1.5 Energy balance

The energy flow goes from the warm medium to the cold medium through the heat transfer area of the brazed plate heat exchanger. In addition to the size of the heat transfer area, the amount of energy transported also depends on the heat transfer coefficient and the temperature difference between the two sides. This relation is described in the heat transfer equation (eq. 2):


Area (A)

Increasing the area of a heat exchanger implies that more energy can be transferred. For brazed plate heat exchangers, a larger area can be achieved by increasing the size and/or number of plates, which means more stainless steel and copper brazing. Hence, increasing the surface area implies higher costs.

Heat transfer coefficient (k)

Energy may be transported from a hot fluid to a colder fluid in three ways:

  1. Conduction – The heat is conducted through solid material or a stationary liquid. In the stainless steel walls of a heat exchanger and in laminar flow (slow moving) regions, heat is transported only by conduction. The conductivity varies with the physical properties of the medium.
  2. Convection – Movements of the fluid itself also transport energy. Turbulently flowing media and boiling/condensing fluids are very agitated, and will therefore transport energy mostly by convection.
  3. Radiation – For very hot surfaces (T > 1000°C), electromagnetic radiation will become the most important means of heat transport. Radiation does not contribute significantly to the heat t​ransfer in brazed plate heat exchangers, due to their considerably lower working temperature.

In brazed plate heat exchangers, the energy is therefore transferred through conduction and convection, and examples of these types of energy transport are shown in In BPHEs, the energy is therefore transferred through conduction and convection, and examples of these types of energy transport are shown in Figure 1.4.

The space between the dotted lines and the wall in Figure 1.5 is often called the film thickness. The heat transfer rate within the film is significantly lower than in the bulk liquid, because the temperature gradient decreases dramatically in this area (see Figure 1.5). The reason for the poorer heat transfer is the laminar flow that is always obtained near a plane wall. Laminar flow does not transfer energy as well as turbulent flow. The overall heat transfer coefficient (k) describes the total effect of conduction and convection on the energy transfer:


The essence of equation 3 is that a high film coefficient and thermal conductivity and a thin plate lead to a high k-value. Thermal conductivity is a material-specific constant, and the film coefficient is a measure of how well heat is transferred by a specific fluid. For turbulent flows, α is always higher than for laminar flows.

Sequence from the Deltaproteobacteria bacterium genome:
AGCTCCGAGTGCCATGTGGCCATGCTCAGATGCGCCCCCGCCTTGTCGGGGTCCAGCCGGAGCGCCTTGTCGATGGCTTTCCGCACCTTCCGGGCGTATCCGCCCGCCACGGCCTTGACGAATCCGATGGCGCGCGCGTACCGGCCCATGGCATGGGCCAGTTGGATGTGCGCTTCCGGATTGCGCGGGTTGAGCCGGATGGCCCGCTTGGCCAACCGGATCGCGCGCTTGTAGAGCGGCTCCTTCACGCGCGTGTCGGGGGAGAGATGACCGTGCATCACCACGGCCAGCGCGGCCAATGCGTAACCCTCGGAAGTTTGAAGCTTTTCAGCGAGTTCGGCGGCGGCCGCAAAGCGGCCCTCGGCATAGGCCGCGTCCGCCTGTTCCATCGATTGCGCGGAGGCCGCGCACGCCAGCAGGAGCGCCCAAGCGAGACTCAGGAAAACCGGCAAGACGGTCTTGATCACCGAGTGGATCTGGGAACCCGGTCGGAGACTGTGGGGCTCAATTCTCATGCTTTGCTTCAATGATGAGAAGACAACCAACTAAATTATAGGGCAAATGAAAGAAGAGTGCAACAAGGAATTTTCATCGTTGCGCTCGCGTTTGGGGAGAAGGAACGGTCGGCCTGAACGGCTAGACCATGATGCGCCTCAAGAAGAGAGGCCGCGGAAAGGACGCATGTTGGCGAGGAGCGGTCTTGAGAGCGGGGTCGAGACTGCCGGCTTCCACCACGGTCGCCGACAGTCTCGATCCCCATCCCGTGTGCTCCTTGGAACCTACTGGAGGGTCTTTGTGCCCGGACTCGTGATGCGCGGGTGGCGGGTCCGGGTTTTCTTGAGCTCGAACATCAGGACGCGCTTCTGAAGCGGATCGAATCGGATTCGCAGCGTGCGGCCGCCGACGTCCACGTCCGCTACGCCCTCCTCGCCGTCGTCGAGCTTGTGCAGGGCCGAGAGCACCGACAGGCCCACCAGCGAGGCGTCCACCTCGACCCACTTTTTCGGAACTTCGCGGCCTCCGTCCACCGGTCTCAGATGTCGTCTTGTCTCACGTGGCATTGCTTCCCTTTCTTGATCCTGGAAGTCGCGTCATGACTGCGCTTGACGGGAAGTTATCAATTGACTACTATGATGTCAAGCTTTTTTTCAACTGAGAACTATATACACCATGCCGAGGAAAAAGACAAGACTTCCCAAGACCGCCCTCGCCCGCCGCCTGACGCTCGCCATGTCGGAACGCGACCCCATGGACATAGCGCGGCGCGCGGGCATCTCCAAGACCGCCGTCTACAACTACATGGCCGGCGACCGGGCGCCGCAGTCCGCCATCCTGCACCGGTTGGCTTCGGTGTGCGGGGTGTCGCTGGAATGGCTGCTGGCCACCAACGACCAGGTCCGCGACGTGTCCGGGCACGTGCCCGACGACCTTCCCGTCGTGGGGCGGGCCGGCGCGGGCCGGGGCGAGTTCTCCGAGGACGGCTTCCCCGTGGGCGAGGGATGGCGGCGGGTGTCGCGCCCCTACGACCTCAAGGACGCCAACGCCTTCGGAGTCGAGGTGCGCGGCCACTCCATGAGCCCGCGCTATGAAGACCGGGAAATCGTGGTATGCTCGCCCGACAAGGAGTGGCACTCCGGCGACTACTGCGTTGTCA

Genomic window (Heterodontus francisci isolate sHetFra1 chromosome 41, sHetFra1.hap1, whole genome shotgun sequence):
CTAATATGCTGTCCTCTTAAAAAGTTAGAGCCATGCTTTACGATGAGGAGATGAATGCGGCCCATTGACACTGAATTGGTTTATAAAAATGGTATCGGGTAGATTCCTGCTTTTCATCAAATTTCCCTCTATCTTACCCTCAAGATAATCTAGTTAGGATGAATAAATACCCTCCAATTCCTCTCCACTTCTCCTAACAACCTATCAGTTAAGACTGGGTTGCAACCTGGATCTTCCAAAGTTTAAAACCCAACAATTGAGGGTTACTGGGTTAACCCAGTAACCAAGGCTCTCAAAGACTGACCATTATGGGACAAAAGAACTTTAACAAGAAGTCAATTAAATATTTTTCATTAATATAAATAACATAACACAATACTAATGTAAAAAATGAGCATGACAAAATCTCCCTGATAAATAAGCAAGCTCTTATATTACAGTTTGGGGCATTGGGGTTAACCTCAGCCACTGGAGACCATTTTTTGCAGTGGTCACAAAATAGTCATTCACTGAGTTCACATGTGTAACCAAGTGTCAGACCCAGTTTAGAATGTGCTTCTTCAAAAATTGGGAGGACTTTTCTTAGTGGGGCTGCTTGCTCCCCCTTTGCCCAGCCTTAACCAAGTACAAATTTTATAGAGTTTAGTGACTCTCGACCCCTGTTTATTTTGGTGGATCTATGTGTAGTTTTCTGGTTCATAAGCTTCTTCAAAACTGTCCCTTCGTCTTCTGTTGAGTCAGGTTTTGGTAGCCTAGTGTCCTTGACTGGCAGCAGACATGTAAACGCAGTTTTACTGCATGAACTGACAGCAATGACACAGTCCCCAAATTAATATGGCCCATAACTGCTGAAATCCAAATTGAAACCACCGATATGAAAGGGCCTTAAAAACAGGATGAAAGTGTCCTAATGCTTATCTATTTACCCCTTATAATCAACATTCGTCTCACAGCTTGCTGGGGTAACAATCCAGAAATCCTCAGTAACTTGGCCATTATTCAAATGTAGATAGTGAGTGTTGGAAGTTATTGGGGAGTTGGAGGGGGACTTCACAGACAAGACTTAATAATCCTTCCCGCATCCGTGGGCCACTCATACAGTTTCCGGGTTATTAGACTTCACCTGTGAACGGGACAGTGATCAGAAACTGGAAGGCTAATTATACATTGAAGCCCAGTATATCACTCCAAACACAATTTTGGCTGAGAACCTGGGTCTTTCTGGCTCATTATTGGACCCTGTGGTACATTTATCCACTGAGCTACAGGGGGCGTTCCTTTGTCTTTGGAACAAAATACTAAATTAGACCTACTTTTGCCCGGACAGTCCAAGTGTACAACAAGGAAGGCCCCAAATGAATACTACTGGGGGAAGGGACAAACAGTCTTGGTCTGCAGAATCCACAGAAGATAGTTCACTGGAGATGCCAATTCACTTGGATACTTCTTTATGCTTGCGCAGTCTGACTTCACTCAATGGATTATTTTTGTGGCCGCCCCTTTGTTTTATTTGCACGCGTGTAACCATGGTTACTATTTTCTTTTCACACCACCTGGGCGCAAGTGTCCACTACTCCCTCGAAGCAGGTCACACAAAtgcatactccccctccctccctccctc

With a higher overall heat transfer coefficient (k), more energy can be transferred per heat transfer area. Because this leads to a more costeffective heat exchanger, it is very important to improve the k-value by all means possible.

Temperature difference (dT)

The temperature difference between the hot and cold media is the driving force in energy transfer. A large temperature difference means that a smaller heat transfer area and/or a smaller heat transfer coefficient may be used to achieve the same energy transfer. It is therefore important to try to maximize the temperature difference between the hot and cold sides.

Figure 1.6 shows a single-phase temperature profile through a brazed plate heat exchanger.

Because the temperature difference between the hot and cold sides varies through the heat exchanger, the logarithmic mean temperature difference (LMTD) is used. The definition of LMTD is shown in equation 4:


Please note that the logarithmic mean temperature difference (LMTD) may be used only for single-phase calculations (see chapter 6.10).

Preservation of energy

The energy in a liquid flow can be described with the following formula:


Note that equation 5 is valid only for one-phase heat exchange. The specific heat capacity can be interpreted as the amount of energy required to increase the temperature of 1 kg liquid by 1°C at constant pressure. The specific heat capacity varies for different liquids and different temperatures.

Equations 2 and 5 together describe the preservation of energy inside a brazed plate heat exchanger, which is shown in equation 6. This equation, as well as Figure 1.7, indicates that there are no theoretical heat losses to the surroundings in a brazed plate heat exchanger.


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